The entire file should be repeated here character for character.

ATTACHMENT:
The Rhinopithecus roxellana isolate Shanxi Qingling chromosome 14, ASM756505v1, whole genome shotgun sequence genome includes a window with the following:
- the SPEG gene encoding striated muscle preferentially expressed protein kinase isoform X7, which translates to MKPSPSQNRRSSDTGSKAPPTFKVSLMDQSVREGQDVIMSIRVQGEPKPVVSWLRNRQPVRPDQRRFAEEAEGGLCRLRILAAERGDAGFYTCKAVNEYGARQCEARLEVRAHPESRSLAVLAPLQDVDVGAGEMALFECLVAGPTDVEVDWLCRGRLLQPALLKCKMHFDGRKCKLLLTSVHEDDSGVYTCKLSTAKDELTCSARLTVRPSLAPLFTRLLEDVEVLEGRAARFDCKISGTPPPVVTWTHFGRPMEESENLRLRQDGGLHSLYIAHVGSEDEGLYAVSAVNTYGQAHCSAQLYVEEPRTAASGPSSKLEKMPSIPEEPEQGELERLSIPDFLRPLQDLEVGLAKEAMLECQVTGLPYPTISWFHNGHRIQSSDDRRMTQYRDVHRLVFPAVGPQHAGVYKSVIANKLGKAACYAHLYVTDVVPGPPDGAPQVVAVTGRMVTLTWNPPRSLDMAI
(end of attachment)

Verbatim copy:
The Rhinopithecus roxellana isolate Shanxi Qingling chromosome 14, ASM756505v1, whole genome shotgun sequence genome includes a window with the following:
- the SPEG gene encoding striated muscle preferentially expressed protein kinase isoform X7, which translates to MKPSPSQNRRSSDTGSKAPPTFKVSLMDQSVREGQDVIMSIRVQGEPKPVVSWLRNRQPVRPDQRRFAEEAEGGLCRLRILAAERGDAGFYTCKAVNEYGARQCEARLEVRAHPESRSLAVLAPLQDVDVGAGEMALFECLVAGPTDVEVDWLCRGRLLQPALLKCKMHFDGRKCKLLLTSVHEDDSGVYTCKLSTAKDELTCSARLTVRPSLAPLFTRLLEDVEVLEGRAARFDCKISGTPPPVVTWTHFGRPMEESENLRLRQDGGLHSLYIAHVGSEDEGLYAVSAVNTYGQAHCSAQLYVEEPRTAASGPSSKLEKMPSIPEEPEQGELERLSIPDFLRPLQDLEVGLAKEAMLECQVTGLPYPTISWFHNGHRIQSSDDRRMTQYRDVHRLVFPAVGPQHAGVYKSVIANKLGKAACYAHLYVTDVVPGPPDGAPQVVAVTGRMVTLTWNPPRSLDMAI